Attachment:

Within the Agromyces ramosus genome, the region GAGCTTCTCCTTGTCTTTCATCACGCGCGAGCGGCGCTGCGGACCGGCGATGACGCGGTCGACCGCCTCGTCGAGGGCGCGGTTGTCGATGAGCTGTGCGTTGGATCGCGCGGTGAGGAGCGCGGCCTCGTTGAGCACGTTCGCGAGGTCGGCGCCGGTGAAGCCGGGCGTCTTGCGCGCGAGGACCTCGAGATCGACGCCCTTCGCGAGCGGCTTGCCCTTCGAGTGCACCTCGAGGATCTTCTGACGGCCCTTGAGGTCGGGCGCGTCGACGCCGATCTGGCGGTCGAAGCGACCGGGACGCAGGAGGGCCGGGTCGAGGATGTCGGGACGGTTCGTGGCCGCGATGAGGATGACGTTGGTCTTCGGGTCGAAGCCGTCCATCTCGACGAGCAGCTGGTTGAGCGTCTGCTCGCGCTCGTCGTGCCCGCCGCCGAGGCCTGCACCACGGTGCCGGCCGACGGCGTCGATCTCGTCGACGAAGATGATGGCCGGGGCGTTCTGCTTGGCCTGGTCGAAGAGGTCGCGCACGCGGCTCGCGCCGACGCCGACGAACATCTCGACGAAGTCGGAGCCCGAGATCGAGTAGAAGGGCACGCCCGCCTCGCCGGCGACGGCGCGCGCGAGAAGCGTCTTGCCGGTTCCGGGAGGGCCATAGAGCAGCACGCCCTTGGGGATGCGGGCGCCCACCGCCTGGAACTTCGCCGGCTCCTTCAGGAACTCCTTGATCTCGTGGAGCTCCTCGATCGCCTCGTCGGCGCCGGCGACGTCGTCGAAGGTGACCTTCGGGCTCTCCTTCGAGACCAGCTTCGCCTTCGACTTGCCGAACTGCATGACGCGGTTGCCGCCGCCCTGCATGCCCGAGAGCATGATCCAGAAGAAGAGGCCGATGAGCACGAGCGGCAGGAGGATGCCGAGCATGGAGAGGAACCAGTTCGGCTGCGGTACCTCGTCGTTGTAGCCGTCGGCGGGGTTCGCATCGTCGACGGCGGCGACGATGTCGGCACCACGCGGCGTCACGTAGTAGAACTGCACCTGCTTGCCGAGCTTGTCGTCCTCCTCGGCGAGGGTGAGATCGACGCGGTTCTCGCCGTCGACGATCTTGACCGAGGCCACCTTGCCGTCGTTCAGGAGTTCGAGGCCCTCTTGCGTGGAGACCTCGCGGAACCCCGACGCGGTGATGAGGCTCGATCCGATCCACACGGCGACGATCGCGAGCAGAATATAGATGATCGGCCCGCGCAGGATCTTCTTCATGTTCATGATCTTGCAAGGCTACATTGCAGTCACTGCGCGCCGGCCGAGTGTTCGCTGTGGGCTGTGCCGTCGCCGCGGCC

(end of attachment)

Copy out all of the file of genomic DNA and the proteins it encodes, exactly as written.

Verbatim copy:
Within the Agromyces ramosus genome, the region GAGCTTCTCCTTGTCTTTCATCACGCGCGAGCGGCGCTGCGGACCGGCGATGACGCGGTCGACCGCCTCGTCGAGGGCGCGGTTGTCGATGAGCTGTGCGTTGGATCGCGCGGTGAGGAGCGCGGCCTCGTTGAGCACGTTCGCGAGGTCGGCGCCGGTGAAGCCGGGCGTCTTGCGCGCGAGGACCTCGAGATCGACGCCCTTCGCGAGCGGCTTGCCCTTCGAGTGCACCTCGAGGATCTTCTGACGGCCCTTGAGGTCGGGCGCGTCGACGCCGATCTGGCGGTCGAAGCGACCGGGACGCAGGAGGGCCGGGTCGAGGATGTCGGGACGGTTCGTGGCCGCGATGAGGATGACGTTGGTCTTCGGGTCGAAGCCGTCCATCTCGACGAGCAGCTGGTTGAGCGTCTGCTCGCGCTCGTCGTGCCCGCCGCCGAGGCCTGCACCACGGTGCCGGCCGACGGCGTCGATCTCGTCGACGAAGATGATGGCCGGGGCGTTCTGCTTGGCCTGGTCGAAGAGGTCGCGCACGCGGCTCGCGCCGACGCCGACGAACATCTCGACGAAGTCGGAGCCCGAGATCGAGTAGAAGGGCACGCCCGCCTCGCCGGCGACGGCGCGCGCGAGAAGCGTCTTGCCGGTTCCGGGAGGGCCATAGAGCAGCACGCCCTTGGGGATGCGGGCGCCCACCGCCTGGAACTTCGCCGGCTCCTTCAGGAACTCCTTGATCTCGTGGAGCTCCTCGATCGCCTCGTCGGCGCCGGCGACGTCGTCGAAGGTGACCTTCGGGCTCTCCTTCGAGACCAGCTTCGCCTTCGACTTGCCGAACTGCATGACGCGGTTGCCGCCGCCCTGCATGCCCGAGAGCATGATCCAGAAGAAGAGGCCGATGAGCACGAGCGGCAGGAGGATGCCGAGCATGGAGAGGAACCAGTTCGGCTGCGGTACCTCGTCGTTGTAGCCGTCGGCGGGGTTCGCATCGTCGACGGCGGCGACGATGTCGGCACCACGCGGCGTCACGTAGTAGAACTGCACCTGCTTGCCGAGCTTGTCGTCCTCCTCGGCGAGGGTGAGATCGACGCGGTTCTCGCCGTCGACGATCTTGACCGAGGCCACCTTGCCGTCGTTCAGGAGTTCGAGGCCCTCTTGCGTGGAGACCTCGCGGAACCCCGACGCGGTGATGAGGCTCGATCCGATCCACACGGCGACGATCGCGAGCAGAATATAGATGATCGGCCCGCGCAGGATCTTCTTCATGTTCATGATCTTGCAAGGCTACATTGCAGTCACTGCGCGCCGGCCGAGTGTTCGCTGTGGGCTGTGCCGTCGCCGCGGCC